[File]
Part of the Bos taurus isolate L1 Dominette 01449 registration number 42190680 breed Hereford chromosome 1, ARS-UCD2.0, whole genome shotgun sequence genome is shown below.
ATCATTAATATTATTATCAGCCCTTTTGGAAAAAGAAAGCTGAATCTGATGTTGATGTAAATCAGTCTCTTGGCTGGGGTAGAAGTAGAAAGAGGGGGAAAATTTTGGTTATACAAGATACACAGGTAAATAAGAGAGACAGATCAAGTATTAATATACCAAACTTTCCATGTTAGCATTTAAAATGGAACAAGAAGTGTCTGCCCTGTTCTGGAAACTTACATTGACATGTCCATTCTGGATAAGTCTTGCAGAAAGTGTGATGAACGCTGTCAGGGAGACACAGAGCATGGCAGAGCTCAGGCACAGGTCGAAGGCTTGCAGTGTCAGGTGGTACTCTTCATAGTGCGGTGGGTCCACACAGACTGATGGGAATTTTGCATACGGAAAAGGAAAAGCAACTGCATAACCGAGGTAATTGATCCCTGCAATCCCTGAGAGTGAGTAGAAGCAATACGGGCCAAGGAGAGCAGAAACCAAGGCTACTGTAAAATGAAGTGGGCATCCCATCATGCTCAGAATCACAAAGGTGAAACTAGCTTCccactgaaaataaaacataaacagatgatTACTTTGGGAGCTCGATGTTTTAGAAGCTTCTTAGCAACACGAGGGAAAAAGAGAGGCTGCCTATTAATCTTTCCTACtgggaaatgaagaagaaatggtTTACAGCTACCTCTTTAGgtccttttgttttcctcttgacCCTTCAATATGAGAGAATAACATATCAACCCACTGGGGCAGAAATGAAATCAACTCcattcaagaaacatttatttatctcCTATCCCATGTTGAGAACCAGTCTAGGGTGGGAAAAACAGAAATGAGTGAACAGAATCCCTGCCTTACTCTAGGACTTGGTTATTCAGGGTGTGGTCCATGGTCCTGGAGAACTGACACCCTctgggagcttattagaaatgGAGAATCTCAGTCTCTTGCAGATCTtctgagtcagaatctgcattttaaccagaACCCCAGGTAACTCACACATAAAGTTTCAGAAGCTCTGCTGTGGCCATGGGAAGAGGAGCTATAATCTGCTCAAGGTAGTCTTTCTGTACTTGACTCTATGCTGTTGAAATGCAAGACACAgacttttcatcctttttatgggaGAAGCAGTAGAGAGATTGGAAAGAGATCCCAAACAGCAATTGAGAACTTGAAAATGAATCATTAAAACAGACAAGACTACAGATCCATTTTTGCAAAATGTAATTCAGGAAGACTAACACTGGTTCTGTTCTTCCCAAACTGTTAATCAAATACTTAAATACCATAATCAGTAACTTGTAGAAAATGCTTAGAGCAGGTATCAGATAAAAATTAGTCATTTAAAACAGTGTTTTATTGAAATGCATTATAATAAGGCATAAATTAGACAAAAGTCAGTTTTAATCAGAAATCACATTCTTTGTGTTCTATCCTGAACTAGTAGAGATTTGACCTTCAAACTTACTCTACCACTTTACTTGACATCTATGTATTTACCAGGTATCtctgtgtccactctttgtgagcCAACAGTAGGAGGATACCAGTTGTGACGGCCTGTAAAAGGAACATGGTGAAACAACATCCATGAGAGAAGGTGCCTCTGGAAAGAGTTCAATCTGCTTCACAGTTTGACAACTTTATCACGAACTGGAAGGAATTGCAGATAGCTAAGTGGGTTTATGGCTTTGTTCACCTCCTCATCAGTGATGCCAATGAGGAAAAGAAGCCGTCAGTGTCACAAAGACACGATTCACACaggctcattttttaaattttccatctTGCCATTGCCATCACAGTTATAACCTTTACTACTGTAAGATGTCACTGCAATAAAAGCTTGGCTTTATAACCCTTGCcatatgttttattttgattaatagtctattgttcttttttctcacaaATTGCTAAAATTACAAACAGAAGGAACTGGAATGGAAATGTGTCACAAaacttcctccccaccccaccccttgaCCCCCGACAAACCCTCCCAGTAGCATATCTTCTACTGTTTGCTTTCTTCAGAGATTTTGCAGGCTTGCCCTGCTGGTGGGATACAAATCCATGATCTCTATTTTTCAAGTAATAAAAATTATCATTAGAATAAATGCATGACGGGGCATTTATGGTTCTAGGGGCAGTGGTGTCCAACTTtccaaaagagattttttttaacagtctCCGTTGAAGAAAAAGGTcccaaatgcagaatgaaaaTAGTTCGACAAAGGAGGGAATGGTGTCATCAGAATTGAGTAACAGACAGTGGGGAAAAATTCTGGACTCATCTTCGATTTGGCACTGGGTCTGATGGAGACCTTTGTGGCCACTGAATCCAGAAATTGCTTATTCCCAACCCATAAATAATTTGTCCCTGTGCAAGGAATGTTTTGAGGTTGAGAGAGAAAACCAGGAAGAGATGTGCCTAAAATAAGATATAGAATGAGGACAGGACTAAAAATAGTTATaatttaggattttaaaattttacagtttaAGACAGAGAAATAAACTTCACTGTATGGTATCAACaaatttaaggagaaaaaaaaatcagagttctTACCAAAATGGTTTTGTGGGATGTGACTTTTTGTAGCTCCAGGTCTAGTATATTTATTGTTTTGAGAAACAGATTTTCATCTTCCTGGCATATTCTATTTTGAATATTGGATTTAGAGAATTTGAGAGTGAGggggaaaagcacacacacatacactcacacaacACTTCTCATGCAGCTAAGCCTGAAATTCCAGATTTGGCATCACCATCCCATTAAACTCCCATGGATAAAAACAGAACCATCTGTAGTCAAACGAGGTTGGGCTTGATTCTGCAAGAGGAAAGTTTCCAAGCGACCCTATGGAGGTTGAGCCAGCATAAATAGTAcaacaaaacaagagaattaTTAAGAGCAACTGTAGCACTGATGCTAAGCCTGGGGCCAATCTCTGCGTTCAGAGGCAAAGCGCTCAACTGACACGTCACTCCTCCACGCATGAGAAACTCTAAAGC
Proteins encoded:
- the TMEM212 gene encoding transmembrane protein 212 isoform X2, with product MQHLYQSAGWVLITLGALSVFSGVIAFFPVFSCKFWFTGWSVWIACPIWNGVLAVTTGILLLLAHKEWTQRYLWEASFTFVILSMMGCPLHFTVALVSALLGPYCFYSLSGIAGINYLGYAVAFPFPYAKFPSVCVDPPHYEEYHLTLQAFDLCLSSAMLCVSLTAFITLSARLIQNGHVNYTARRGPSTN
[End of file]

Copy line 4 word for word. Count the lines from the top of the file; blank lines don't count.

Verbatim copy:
- the TMEM212 gene encoding transmembrane protein 212 isoform X2, with product MQHLYQSAGWVLITLGALSVFSGVIAFFPVFSCKFWFTGWSVWIACPIWNGVLAVTTGILLLLAHKEWTQRYLWEASFTFVILSMMGCPLHFTVALVSALLGPYCFYSLSGIAGINYLGYAVAFPFPYAKFPSVCVDPPHYEEYHLTLQAFDLCLSSAMLCVSLTAFITLSARLIQNGHVNYTARRGPSTN